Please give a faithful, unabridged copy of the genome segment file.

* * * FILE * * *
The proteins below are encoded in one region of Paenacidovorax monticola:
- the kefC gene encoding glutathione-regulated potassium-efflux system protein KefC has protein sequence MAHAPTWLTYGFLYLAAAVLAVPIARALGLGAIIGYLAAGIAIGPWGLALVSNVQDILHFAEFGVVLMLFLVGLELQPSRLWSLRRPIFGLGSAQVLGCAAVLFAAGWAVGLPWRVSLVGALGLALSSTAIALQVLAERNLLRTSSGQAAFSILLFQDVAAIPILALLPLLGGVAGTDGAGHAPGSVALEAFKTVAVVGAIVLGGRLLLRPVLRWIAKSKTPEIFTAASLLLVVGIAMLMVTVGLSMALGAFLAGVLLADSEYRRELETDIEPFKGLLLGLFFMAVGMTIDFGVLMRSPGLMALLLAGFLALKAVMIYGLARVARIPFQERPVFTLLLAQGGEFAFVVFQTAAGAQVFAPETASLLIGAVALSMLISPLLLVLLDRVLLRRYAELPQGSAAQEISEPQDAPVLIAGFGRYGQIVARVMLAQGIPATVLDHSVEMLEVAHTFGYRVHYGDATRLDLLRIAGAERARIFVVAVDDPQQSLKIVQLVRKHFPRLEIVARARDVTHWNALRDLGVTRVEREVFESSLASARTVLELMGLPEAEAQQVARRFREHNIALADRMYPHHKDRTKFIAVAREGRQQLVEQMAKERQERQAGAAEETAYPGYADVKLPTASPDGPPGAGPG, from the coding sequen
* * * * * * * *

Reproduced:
The proteins below are encoded in one region of Paenacidovorax monticola:
- the kefC gene encoding glutathione-regulated potassium-efflux system protein KefC has protein sequence MAHAPTWLTYGFLYLAAAVLAVPIARALGLGAIIGYLAAGIAIGPWGLALVSNVQDILHFAEFGVVLMLFLVGLELQPSRLWSLRRPIFGLGSAQVLGCAAVLFAAGWAVGLPWRVSLVGALGLALSSTAIALQVLAERNLLRTSSGQAAFSILLFQDVAAIPILALLPLLGGVAGTDGAGHAPGSVALEAFKTVAVVGAIVLGGRLLLRPVLRWIAKSKTPEIFTAASLLLVVGIAMLMVTVGLSMALGAFLAGVLLADSEYRRELETDIEPFKGLLLGLFFMAVGMTIDFGVLMRSPGLMALLLAGFLALKAVMIYGLARVARIPFQERPVFTLLLAQGGEFAFVVFQTAAGAQVFAPETASLLIGAVALSMLISPLLLVLLDRVLLRRYAELPQGSAAQEISEPQDAPVLIAGFGRYGQIVARVMLAQGIPATVLDHSVEMLEVAHTFGYRVHYGDATRLDLLRIAGAERARIFVVAVDDPQQSLKIVQLVRKHFPRLEIVARARDVTHWNALRDLGVTRVEREVFESSLASARTVLELMGLPEAEAQQVARRFREHNIALADRMYPHHKDRTKFIAVAREGRQQLVEQMAKERQERQAGAAEETAYPGYADVKLPTASPDGPPGAGPG, from the coding sequen